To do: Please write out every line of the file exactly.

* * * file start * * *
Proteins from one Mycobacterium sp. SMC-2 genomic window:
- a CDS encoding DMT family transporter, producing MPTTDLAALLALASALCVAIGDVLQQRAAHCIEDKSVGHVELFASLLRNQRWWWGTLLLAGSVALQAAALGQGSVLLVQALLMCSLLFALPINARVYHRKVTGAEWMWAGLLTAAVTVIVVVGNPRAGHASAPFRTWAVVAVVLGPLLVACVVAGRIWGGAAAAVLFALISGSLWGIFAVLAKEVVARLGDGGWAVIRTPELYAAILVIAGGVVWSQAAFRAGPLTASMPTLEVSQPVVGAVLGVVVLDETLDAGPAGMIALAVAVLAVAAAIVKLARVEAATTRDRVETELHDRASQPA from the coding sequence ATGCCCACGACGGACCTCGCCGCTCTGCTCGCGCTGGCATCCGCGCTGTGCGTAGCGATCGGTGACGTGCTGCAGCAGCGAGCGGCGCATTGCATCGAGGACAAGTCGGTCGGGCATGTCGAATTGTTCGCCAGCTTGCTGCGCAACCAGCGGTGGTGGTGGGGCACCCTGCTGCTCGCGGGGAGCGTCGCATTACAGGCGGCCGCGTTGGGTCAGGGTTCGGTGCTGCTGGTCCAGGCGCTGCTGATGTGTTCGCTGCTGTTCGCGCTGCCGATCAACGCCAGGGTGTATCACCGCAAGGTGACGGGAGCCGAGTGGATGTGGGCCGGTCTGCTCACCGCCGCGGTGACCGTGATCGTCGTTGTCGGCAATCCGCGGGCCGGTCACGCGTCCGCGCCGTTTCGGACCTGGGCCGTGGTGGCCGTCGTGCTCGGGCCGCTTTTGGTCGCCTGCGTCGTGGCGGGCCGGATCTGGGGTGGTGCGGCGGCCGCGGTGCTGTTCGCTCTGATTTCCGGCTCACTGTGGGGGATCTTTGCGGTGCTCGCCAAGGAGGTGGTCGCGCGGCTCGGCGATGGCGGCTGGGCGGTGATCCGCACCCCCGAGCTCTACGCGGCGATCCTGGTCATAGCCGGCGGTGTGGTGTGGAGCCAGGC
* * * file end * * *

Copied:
Proteins from one Mycobacterium sp. SMC-2 genomic window:
- a CDS encoding DMT family transporter, producing MPTTDLAALLALASALCVAIGDVLQQRAAHCIEDKSVGHVELFASLLRNQRWWWGTLLLAGSVALQAAALGQGSVLLVQALLMCSLLFALPINARVYHRKVTGAEWMWAGLLTAAVTVIVVVGNPRAGHASAPFRTWAVVAVVLGPLLVACVVAGRIWGGAAAAVLFALISGSLWGIFAVLAKEVVARLGDGGWAVIRTPELYAAILVIAGGVVWSQAAFRAGPLTASMPTLEVSQPVVGAVLGVVVLDETLDAGPAGMIALAVAVLAVAAAIVKLARVEAATTRDRVETELHDRASQPA from the coding sequence ATGCCCACGACGGACCTCGCCGCTCTGCTCGCGCTGGCATCCGCGCTGTGCGTAGCGATCGGTGACGTGCTGCAGCAGCGAGCGGCGCATTGCATCGAGGACAAGTCGGTCGGGCATGTCGAATTGTTCGCCAGCTTGCTGCGCAACCAGCGGTGGTGGTGGGGCACCCTGCTGCTCGCGGGGAGCGTCGCATTACAGGCGGCCGCGTTGGGTCAGGGTTCGGTGCTGCTGGTCCAGGCGCTGCTGATGTGTTCGCTGCTGTTCGCGCTGCCGATCAACGCCAGGGTGTATCACCGCAAGGTGACGGGAGCCGAGTGGATGTGGGCCGGTCTGCTCACCGCCGCGGTGACCGTGATCGTCGTTGTCGGCAATCCGCGGGCCGGTCACGCGTCCGCGCCGTTTCGGACCTGGGCCGTGGTGGCCGTCGTGCTCGGGCCGCTTTTGGTCGCCTGCGTCGTGGCGGGCCGGATCTGGGGTGGTGCGGCGGCCGCGGTGCTGTTCGCTCTGATTTCCGGCTCACTGTGGGGGATCTTTGCGGTGCTCGCCAAGGAGGTGGTCGCGCGGCTCGGCGATGGCGGCTGGGCGGTGATCCGCACCCCCGAGCTCTACGCGGCGATCCTGGTCATAGCCGGCGGTGTGGTGTGGAGCCAGGC